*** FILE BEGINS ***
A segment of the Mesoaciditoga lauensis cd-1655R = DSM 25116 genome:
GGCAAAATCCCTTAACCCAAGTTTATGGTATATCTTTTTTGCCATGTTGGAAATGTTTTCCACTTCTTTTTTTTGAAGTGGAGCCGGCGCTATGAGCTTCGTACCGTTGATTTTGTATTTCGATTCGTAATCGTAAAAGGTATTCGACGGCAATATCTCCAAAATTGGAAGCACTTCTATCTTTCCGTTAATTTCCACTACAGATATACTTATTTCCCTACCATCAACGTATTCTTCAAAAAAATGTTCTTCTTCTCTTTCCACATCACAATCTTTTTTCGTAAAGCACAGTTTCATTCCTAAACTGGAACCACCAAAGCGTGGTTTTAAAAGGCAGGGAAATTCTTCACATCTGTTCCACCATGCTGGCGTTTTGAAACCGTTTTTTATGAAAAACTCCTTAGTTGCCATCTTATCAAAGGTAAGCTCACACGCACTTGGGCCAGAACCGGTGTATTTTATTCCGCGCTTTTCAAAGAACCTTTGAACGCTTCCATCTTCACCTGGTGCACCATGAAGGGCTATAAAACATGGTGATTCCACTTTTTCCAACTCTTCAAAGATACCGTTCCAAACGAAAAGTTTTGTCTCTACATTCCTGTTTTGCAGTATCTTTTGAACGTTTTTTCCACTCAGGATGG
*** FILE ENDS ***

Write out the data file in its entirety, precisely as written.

A segment of the Mesoaciditoga lauensis cd-1655R = DSM 25116 genome:
GGCAAAATCCCTTAACCCAAGTTTATGGTATATCTTTTTTGCCATGTTGGAAATGTTTTCCACTTCTTTTTTTTGAAGTGGAGCCGGCGCTATGAGCTTCGTACCGTTGATTTTGTATTTCGATTCGTAATCGTAAAAGGTATTCGACGGCAATATCTCCAAAATTGGAAGCACTTCTATCTTTCCGTTAATTTCCACTACAGATATACTTATTTCCCTACCATCAACGTATTCTTCAAAAAAATGTTCTTCTTCTCTTTCCACATCACAATCTTTTTTCGTAAAGCACAGTTTCATTCCTAAACTGGAACCACCAAAGCGTGGTTTTAAAAGGCAGGGAAATTCTTCACATCTGTTCCACCATGCTGGCGTTTTGAAACCGTTTTTTATGAAAAACTCCTTAGTTGCCATCTTATCAAAGGTAAGCTCACACGCACTTGGGCCAGAACCGGTGTATTTTATTCCGCGCTTTTCAAAGAACCTTTGAACGCTTCCATCTTCACCTGGTGCACCATGAAGGGCTATAAAACATGGTGATTCCACTTTTTCCAACTCTTCAAAGATACCGTTCCAAACGAAAAGTTTTGTCTCTACATTCCTGTTTTGCAGTATCTTTTGAACGTTTTTTCCACTCAGGATGG